Writing Vulnerable Code On Purpose


I'm working as security researcher and just started to learn rust.

I want to simulate a buffer overflow vulnerability with Rust for educational purpose.

Is it possible to write a vulnerable code on purpose ?

Also following code can be compiled :

fn main() {
let data = [1, 2, 3, 4, 5];
let index = 10;
println!("The value of element is: {}", a[index]);

However when it run, I want it to write some string at *data + 10 in the memory.

Thank you.

You cannot do this in safe code, by design, it will be detected and lead to a panic at runtime. You must use unsafe methods like ptr::write or get_unchecked_mut for this kind of purpose.

(and then the compiler may do curious things with your code in optimized builds under the assumption that out-of-bounds array accesses cannot happen, such as deleting the entire program, which I guess is what you are looking for)


One of the first things one learns about Rust is that one has to go out of ones way to create buffer overruns and such memory use errors in Rust. Indeed that is, too a large part, why one is interest in Rust in the first place. How did you miss this major fact?

If you really want to I guess creating a security vulnerability by leaking data could be done quite easily.


  1. Your program defines a nice big vector as buffer for data traveling through the system.
let buffer: Vec<u8> = vec![1024];
  1. Somewhere your program reads user input into that buffer, including passwords, keys, whatever secret stuff. The input data does not fill the buffer.

  2. Somewhere your program outputs that data, perhaps as a slice.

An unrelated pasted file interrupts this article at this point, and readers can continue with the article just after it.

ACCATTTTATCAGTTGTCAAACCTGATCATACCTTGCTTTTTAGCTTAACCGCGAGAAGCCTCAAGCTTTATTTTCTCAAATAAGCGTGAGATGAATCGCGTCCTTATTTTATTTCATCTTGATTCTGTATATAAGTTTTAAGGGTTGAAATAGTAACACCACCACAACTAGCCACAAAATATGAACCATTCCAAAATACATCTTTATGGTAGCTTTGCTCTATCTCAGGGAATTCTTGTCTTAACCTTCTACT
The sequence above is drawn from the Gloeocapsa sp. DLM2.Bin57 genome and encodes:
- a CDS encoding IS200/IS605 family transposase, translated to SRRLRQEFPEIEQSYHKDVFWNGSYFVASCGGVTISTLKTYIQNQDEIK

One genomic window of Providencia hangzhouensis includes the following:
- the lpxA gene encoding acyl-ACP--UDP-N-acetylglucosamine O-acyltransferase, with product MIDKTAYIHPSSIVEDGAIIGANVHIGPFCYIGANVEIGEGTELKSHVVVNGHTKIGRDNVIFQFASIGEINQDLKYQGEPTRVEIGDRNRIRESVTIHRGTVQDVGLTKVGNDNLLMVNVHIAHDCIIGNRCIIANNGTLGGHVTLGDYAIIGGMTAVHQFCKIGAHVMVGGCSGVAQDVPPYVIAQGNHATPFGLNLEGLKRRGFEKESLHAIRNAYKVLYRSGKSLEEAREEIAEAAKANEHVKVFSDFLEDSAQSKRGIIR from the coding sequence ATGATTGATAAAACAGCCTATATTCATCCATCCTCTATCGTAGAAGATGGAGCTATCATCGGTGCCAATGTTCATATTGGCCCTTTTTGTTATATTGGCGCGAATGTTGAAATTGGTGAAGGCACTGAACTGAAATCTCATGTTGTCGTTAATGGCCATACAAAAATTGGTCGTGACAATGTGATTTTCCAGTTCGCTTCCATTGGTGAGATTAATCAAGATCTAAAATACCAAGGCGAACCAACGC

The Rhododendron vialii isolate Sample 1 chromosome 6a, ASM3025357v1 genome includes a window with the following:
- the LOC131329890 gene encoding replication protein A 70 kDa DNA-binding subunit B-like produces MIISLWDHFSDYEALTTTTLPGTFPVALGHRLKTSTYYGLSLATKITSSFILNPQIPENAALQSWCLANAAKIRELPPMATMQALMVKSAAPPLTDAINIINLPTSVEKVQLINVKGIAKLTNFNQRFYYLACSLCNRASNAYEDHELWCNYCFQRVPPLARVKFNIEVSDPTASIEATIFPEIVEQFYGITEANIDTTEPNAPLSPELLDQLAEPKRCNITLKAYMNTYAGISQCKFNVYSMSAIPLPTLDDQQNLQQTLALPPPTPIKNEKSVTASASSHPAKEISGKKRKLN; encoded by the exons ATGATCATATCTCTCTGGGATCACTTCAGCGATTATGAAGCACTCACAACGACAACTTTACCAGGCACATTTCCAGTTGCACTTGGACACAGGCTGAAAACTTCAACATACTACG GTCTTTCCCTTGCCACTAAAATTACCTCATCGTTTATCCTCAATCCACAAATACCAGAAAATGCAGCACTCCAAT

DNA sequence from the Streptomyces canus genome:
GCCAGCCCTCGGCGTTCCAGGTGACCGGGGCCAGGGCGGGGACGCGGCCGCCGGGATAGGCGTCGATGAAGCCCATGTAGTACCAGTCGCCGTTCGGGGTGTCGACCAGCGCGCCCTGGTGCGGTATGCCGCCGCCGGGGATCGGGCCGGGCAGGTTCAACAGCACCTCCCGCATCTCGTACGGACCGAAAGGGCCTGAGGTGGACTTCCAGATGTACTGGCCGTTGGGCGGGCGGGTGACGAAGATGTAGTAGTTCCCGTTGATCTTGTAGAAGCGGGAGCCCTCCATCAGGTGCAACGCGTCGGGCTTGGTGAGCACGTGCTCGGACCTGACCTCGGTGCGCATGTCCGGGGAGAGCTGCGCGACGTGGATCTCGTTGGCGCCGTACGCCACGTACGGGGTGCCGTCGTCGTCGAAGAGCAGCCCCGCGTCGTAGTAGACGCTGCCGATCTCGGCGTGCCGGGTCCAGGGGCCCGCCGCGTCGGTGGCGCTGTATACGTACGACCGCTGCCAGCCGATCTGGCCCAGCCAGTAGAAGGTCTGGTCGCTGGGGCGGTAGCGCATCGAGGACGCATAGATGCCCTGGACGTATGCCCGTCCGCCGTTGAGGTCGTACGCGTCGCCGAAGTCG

What if the size of that slice being output is bigger than the amount of data the user input? Now you are outputting some unknown junk at the end of the buffer?

What if that unknown junk is actually the password, key, secret stuff from some previous user whose data passed through that buffer?

I have already done something like that when reading/writing to a serial port. I was getting a lot of junk in my serial output till I realized I was outputting an entire buffer rather than a slice of the correct length.

I'm sure someone here could craft a good example.

Actually, here is my potential security vulnerability function:

fn serial_rx_to_nats(port: &mut BoxSerial, nats_client: &mut nats::Client) -> BoxResult<()> {
    let mut buffer: Vec<u8> = vec![0; 1024];

    // Send data from serial to NATS forever
    loop {
        if let Ok(length) = port.read(&mut buffer.as_mut_slice()) {
            if length > 0 {
                nats_client.publish("radar", &buffer)?;

Spot the problem?

So there is no compile option for this. Thank you very much.

That is why i interest with Rust even if i'm not a programmer.

The question is if there is any force method to tell rust compiler to do not make security checks. Like fstack-protector in GCC.

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We should not confuse the memory safety, thread safety, type safety, out of range checks of Rust with "security checks". They are very different things.

Certainly mistakes in memory usage in C/C++ etc are the cause of many security vulnerabilities, but there many security issues that are outside that set. As my example above shows.

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